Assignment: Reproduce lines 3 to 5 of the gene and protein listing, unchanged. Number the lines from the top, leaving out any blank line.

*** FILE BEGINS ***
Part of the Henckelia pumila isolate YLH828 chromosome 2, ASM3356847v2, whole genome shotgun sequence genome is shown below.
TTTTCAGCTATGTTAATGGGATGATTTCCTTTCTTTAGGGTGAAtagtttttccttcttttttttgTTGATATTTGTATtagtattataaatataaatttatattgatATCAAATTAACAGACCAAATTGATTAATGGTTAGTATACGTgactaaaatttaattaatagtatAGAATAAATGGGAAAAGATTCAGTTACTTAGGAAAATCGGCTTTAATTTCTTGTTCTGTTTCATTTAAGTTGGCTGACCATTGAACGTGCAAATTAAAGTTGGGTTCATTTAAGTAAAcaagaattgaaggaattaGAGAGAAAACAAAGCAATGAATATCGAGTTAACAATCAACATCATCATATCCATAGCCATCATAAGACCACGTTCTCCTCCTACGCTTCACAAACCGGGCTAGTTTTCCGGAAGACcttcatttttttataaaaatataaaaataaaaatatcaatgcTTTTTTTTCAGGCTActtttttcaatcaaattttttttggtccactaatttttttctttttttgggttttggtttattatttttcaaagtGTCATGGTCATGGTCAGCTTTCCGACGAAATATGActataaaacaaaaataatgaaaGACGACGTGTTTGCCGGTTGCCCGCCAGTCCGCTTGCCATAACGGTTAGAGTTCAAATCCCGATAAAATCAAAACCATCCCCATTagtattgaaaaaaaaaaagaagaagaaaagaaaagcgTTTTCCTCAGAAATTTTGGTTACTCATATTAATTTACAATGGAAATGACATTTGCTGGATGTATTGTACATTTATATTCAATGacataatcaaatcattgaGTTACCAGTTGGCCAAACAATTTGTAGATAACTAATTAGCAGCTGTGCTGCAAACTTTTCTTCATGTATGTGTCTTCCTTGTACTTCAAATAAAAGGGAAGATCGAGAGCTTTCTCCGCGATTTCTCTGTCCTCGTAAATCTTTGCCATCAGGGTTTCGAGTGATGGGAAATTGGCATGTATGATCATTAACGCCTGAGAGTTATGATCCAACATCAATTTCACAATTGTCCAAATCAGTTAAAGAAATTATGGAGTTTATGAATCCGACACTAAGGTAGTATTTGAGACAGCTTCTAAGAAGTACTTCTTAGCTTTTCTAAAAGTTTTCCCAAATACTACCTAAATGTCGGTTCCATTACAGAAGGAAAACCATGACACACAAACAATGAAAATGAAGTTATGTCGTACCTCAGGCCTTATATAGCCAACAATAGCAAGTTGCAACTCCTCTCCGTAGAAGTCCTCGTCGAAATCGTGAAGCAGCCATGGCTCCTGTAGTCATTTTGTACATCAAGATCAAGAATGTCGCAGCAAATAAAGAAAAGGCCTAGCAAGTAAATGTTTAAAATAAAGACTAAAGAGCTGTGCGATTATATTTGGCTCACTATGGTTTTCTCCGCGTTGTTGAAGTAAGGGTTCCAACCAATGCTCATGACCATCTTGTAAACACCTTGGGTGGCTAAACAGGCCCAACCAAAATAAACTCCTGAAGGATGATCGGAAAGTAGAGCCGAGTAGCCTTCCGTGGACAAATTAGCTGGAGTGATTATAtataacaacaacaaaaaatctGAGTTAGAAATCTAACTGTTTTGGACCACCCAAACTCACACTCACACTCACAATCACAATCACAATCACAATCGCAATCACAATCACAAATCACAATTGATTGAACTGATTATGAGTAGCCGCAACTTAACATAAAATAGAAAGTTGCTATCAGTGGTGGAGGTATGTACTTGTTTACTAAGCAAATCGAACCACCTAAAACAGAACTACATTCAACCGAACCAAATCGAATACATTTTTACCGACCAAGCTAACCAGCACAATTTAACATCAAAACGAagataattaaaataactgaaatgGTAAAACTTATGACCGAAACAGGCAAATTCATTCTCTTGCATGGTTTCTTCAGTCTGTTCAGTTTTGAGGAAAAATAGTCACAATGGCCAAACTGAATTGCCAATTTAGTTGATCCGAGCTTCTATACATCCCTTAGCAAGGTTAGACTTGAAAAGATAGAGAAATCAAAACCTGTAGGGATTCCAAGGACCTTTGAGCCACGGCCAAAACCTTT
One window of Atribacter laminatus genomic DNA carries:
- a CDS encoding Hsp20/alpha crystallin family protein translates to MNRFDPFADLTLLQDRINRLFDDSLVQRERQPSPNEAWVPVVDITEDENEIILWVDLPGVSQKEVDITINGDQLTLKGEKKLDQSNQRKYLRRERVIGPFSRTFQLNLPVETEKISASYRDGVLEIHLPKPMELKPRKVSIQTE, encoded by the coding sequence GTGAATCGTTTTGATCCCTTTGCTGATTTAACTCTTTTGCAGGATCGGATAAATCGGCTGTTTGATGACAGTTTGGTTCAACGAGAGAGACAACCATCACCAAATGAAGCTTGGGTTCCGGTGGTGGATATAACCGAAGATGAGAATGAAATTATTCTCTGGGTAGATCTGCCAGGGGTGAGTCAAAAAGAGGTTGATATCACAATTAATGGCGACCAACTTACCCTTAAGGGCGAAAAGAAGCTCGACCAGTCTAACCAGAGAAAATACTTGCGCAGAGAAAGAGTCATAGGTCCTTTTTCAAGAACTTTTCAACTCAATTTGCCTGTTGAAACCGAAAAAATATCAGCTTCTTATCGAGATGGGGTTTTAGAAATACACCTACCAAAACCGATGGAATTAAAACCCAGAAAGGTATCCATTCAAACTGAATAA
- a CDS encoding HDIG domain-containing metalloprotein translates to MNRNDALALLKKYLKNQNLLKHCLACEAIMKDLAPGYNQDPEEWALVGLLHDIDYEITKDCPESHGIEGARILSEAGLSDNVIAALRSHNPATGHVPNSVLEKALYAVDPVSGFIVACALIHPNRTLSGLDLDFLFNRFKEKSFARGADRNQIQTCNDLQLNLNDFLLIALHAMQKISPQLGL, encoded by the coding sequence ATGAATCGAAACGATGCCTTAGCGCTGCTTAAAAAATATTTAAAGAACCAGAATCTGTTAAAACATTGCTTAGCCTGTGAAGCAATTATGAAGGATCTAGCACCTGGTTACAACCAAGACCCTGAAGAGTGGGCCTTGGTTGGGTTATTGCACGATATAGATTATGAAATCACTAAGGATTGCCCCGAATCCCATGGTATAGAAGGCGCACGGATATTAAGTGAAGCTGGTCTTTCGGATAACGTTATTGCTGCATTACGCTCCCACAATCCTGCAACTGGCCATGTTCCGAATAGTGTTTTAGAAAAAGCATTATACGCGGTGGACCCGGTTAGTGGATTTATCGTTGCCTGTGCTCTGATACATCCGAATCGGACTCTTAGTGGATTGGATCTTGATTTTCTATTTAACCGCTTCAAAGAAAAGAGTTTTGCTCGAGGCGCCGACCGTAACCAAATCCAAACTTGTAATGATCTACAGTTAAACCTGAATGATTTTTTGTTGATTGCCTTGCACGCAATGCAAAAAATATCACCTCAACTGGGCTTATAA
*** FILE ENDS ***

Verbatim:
One window of Atribacter laminatus genomic DNA carries:
- a CDS encoding Hsp20/alpha crystallin family protein translates to MNRFDPFADLTLLQDRINRLFDDSLVQRERQPSPNEAWVPVVDITEDENEIILWVDLPGVSQKEVDITINGDQLTLKGEKKLDQSNQRKYLRRERVIGPFSRTFQLNLPVETEKISASYRDGVLEIHLPKPMELKPRKVSIQTE, encoded by the coding sequence GTGAATCGTTTTGATCCCTTTGCTGATTTAACTCTTTTGCAGGATCGGATAAATCGGCTGTTTGATGACAGTTTGGTTCAACGAGAGAGACAACCATCACCAAATGAAGCTTGGGTTCCGGTGGTGGATATAACCGAAGATGAGAATGAAATTATTCTCTGGGTAGATCTGCCAGGGGTGAGTCAAAAAGAGGTTGATATCACAATTAATGGCGACCAACTTACCCTTAAGGGCGAAAAGAAGCTCGACCAGTCTAACCAGAGAAAATACTTGCGCAGAGAAAGAGTCATAGGTCCTTTTTCAAGAACTTTTCAACTCAATTTGCCTGTTGAAACCGAAAAAATATCAGCTTCTTATCGAGATGGGGTTTTAGAAATACACCTACCAAAACCGATGGAATTAAAACCCAGAAAGGTATCCATTCAAACTGAATAA
- a CDS encoding HDIG domain-containing metalloprotein translates to MNRNDALALLKKYLKNQNLLKHCLACEAIMKDLAPGYNQDPEEWALVGLLHDIDYEITKDCPESHGIEGARILSEAGLSDNVIAALRSHNPATGHVPNSVLEKALYAVDPVSGFIVACALIHPNRTLSGLDLDFLFNRFKEKSFARGADRNQIQTCNDLQLNLNDFLLIALHAMQKISPQLGL, encoded by the coding sequence ATGAATCGAAACGATGCCTTAGCGCTGCTTAAAAAATATTTAAAGAACCAGAATCTGTTAAAACATTGCTTAGCCTGTGAAGCAATTATGAAGGATCTAGCACCTGGTTACAACCAAGACCCTGAAGAGTGGGCCTTGGTTGGGTTATTGCACGATATAGATTATGAAATCACTAAGGATTGCCCCGAATCCCATGGTATAGAAGGCGCACGGATATTAAGTGAAGCTGGTCTTTCGGATAACGTTATTGCTGCATTACGCTCCCACAATCCTGCAACTGGCCATGTTCCGAATAGTGTTTTAGAAAAAGCATTATACGCGGTGGACCCGGTTAGTGGATTTATCGTTGCCTGTGCTCTGATACATCCGAATCGGACTCTTAGTGGATTGGATCTTGATTTTCTATTTAACCGCTTCAAAGAAAAGAGTTTTGCTCGAGGCGCCGACCGTAACCAAATCCAAACTTGTAATGATCTACAGTTAAACCTGAATGATTTTTTGTTGATTGCCTTGCACGCAATGCAAAAAATATCACCTCAACTGGGCTTATAA